Intel is launching its new Core architecture, set to substantially increase performance per watt and attack a spot in the market where it has been vulnerable from its primary competitor, AMD. It appears that Intel has done a masterful job with its new products, increasing performance up to 40% and decreasing power requirements by nearly the same figure. This will extend the Intel Centrino advantage, which it has long enjoyed in mobile devices, to desktops, and even servers where it has been losing market share in the past 2 years to AMD’s superior performance and lower power requirements. Indeed, power consumption is becoming one of the single biggest IT expense items in data centers (after labor) where many servers are installed and run continuously.
This new architecture, with dual and quad cores (and even more in the next 1-2 years), is based on the massive redesign of the i86 architecture Intel undertook when it launched the notebook-centric Pentium M some 3 years ago. By extending and enhancing this architecture into the full line of Intel chips, it has “leaped ahead” of the competition. Indeed, if preliminary test measurements hold up, Intel will have a significant advantage in high performance systems, a space that AMD has held for the past few years with its Opteron, the first true high performance 64 bit chip, with which it “leap frogged” Intel.
The chip market has changed from 5 years ago when Intel held a near monopoly position in the marketplace. With its intense competition at the high end on performance, and at the low end on price, AMD has “tweaked” Intel into examining its architectures and accelerating a redesign. Now, its Intel’s turn to do the same to AMD. We believe that Moore’s Law is morphing. It states that chip capabilities double every 2 years. We believe that Moore’s Law is not dead. It’s just that there is now a corollary. With real competition in the market (a healthy situation for both consumer and producer alike), we expect redesigns and new architectures to come into the market at an accelerated pace and leapfrog the established leader every 3-4 years. And this “Law of Leap Frogs” is likely to continue, as the technological pace accelerates.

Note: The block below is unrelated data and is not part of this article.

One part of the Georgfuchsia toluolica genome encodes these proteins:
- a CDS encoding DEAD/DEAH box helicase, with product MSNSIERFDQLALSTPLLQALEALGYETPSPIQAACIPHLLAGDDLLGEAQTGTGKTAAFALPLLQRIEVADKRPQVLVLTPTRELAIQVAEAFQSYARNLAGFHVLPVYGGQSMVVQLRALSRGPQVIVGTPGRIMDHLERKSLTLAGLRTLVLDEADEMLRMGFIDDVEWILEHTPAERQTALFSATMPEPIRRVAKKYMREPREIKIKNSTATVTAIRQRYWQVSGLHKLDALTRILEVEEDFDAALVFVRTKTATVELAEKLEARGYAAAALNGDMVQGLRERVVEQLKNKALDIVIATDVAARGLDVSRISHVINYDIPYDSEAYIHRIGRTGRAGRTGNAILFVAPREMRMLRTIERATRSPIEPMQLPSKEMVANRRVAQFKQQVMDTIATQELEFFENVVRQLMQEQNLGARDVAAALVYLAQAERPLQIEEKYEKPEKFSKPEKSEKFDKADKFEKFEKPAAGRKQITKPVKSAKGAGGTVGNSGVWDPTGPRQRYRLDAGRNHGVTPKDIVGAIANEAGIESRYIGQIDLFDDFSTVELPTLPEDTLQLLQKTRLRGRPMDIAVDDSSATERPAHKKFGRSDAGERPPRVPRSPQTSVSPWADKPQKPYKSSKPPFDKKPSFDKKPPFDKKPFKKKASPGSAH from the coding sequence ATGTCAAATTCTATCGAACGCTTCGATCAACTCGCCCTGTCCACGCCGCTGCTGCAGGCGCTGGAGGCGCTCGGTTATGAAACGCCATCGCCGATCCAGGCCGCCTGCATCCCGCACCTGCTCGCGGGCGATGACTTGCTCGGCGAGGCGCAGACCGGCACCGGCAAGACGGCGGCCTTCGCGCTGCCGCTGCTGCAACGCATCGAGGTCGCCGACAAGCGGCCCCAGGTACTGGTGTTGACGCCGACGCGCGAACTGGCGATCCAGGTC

Bottom Line: Now that it appears Intel has regained the lead, we expect AMD to fire the next shot. Within the next 2 years, we would expect AMD to release its next generation of chips that will likely move ahead, at least in certain areas, of the Intel devices. This means that users who buy machines should keep a close eye on the competition between these two vendors, and we expect users to be less likely to lock into any one vendor for the long term. We see this increasingly being the case in the server market where AMD has gained a large share of the market, and we expect to see the same in the desktop space, with new generations of chips causing a “see saw” effect in market share. Overall, the competition will provide increasing levels of performance at lower power requirements, and importantly, keep prices stable or even lower. The “Leap Frog” effect is ultimately good for the marketplace.
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